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Melinda French Gates - A Forum on Education in America

November 11, 2008
Prepared remarks by Melinda French Gates, co-chair and trustee

Editor's note: Read Bill Gates' comments at the Forum on Education, which followed Melinda French Gates' remarks.

It was a pleasure for Bill and for me to host you last night at our home, and we’re delighted to see you again this morning. We’re eager to talk with you about our work in education, because no matter how sound our strategy may be—and we are counting on your candid opinion—this work will not succeed without your support and your partnership.

We are meeting one week after an historic presidential election. President-elect Obama campaigned on the promise of change. He has expressed a strong commitment to education, and we are optimistic about the role an Obama administration will play over the next four years in supporting change in our schools.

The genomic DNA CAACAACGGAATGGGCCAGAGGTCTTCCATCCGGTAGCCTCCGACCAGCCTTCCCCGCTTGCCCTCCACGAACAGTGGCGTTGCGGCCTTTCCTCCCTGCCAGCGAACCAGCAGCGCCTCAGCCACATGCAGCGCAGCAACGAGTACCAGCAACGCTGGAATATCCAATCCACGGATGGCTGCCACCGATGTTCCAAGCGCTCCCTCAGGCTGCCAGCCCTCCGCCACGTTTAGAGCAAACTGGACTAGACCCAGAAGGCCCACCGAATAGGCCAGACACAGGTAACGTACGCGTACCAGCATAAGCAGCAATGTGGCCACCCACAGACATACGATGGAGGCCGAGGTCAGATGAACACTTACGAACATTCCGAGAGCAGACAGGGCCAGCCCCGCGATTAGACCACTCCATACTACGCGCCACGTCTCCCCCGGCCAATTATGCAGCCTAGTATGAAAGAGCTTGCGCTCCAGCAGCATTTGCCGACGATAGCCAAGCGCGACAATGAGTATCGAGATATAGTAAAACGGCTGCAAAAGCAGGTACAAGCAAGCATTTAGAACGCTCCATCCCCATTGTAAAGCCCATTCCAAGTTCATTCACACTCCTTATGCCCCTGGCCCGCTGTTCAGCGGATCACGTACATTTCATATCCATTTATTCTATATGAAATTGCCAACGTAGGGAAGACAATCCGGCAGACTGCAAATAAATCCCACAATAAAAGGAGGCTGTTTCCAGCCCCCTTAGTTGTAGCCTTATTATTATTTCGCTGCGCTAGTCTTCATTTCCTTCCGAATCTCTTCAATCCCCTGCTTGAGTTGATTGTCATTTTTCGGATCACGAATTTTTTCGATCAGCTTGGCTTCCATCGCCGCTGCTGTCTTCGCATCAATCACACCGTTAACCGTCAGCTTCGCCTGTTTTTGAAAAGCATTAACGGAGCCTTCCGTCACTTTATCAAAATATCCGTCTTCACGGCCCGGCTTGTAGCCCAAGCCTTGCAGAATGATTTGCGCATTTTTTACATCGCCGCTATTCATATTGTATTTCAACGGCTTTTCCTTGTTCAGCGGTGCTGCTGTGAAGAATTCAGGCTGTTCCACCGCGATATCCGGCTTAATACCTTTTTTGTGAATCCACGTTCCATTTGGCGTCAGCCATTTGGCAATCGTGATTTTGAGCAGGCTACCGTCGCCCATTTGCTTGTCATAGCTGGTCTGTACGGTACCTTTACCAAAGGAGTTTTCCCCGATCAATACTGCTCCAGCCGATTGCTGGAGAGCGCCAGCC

Unfortunately, the urgent needs of our schools are competing for attention with many other important issues. As we all know, we’ve entered a financial crisis that rightly occupies the attention and concern of the country. But it should not make us forget the people whose lives are difficult even in the best of times. Because today, America’s long history of upward mobility is in danger.